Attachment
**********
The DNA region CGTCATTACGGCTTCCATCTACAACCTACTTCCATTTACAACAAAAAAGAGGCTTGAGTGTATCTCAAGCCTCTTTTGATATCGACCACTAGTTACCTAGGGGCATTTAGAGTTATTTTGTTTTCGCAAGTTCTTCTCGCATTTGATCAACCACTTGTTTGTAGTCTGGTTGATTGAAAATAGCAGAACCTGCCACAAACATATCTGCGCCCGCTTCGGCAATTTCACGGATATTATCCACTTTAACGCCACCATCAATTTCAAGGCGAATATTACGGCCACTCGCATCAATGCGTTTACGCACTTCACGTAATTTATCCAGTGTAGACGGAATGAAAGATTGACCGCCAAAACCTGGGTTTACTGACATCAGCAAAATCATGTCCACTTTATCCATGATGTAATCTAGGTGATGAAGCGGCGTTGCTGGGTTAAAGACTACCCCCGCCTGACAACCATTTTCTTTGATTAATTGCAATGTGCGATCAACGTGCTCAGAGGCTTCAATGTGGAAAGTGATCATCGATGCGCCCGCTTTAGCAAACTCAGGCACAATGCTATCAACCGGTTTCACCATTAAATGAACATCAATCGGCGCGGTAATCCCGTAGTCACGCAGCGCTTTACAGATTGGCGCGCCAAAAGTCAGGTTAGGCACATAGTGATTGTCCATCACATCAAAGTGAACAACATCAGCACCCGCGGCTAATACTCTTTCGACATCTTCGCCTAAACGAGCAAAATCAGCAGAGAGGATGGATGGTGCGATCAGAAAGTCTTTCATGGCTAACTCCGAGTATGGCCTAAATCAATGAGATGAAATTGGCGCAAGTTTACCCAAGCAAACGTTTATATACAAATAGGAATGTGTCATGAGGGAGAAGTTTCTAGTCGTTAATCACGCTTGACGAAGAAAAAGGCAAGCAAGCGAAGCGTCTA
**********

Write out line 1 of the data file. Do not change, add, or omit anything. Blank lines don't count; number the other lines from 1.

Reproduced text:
The DNA region CGTCATTACGGCTTCCATCTACAACCTACTTCCATTTACAACAAAAAAGAGGCTTGAGTGTATCTCAAGCCTCTTTTGATATCGACCACTAGTTACCTAGGGGCATTTAGAGTTATTTTGTTTTCGCAAGTTCTTCTCGCATTTGATCAACCACTTGTTTGTAGTCTGGTTGATTGAAAATAGCAGAACCTGCCACAAACATATCTGCGCCCGCTTCGGCAATTTCACGGATATTATCCACTTTAACGCCACCATCAATTTCAAGGCGAATATTACGGCCACTCGCATCAATGCGTTTACGCACTTCACGTAATTTATCCAGTGTAGACGGAATGAAAGATTGACCGCCAAAACCTGGGTTTACTGACATCAGCAAAATCATGTCCACTTTATCCATGATGTAATCTAGGTGATGAAGCGGCGTTGCTGGGTTAAAGACTACCCCCGCCTGACAACCATTTTCTTTGATTAATTGCAATGTGCGATCAACGTGCTCAGAGGCTTCAATGTGGAAAGTGATCATCGATGCGCCCGCTTTAGCAAACTCAGGCACAATGCTATCAACCGGTTTCACCATTAAATGAACATCAATCGGCGCGGTAATCCCGTAGTCACGCAGCGCTTTACAGATTGGCGCGCCAAAAGTCAGGTTAGGCACATAGTGATTGTCCATCACATCAAAGTGAACAACATCAGCACCCGCGGCTAATACTCTTTCGACATCTTCGCCTAAACGAGCAAAATCAGCAGAGAGGATGGATGGTGCGATCAGAAAGTCTTTCATGGCTAACTCCGAGTATGGCCTAAATCAATGAGATGAAATTGGCGCAAGTTTACCCAAGCAAACGTTTATATACAAATAGGAATGTGTCATGAGGGAGAAGTTTCTAGTCGTTAATCACGCTTGACGAAGAAAAAGGCAAGCAAGCGAAGCGTCTA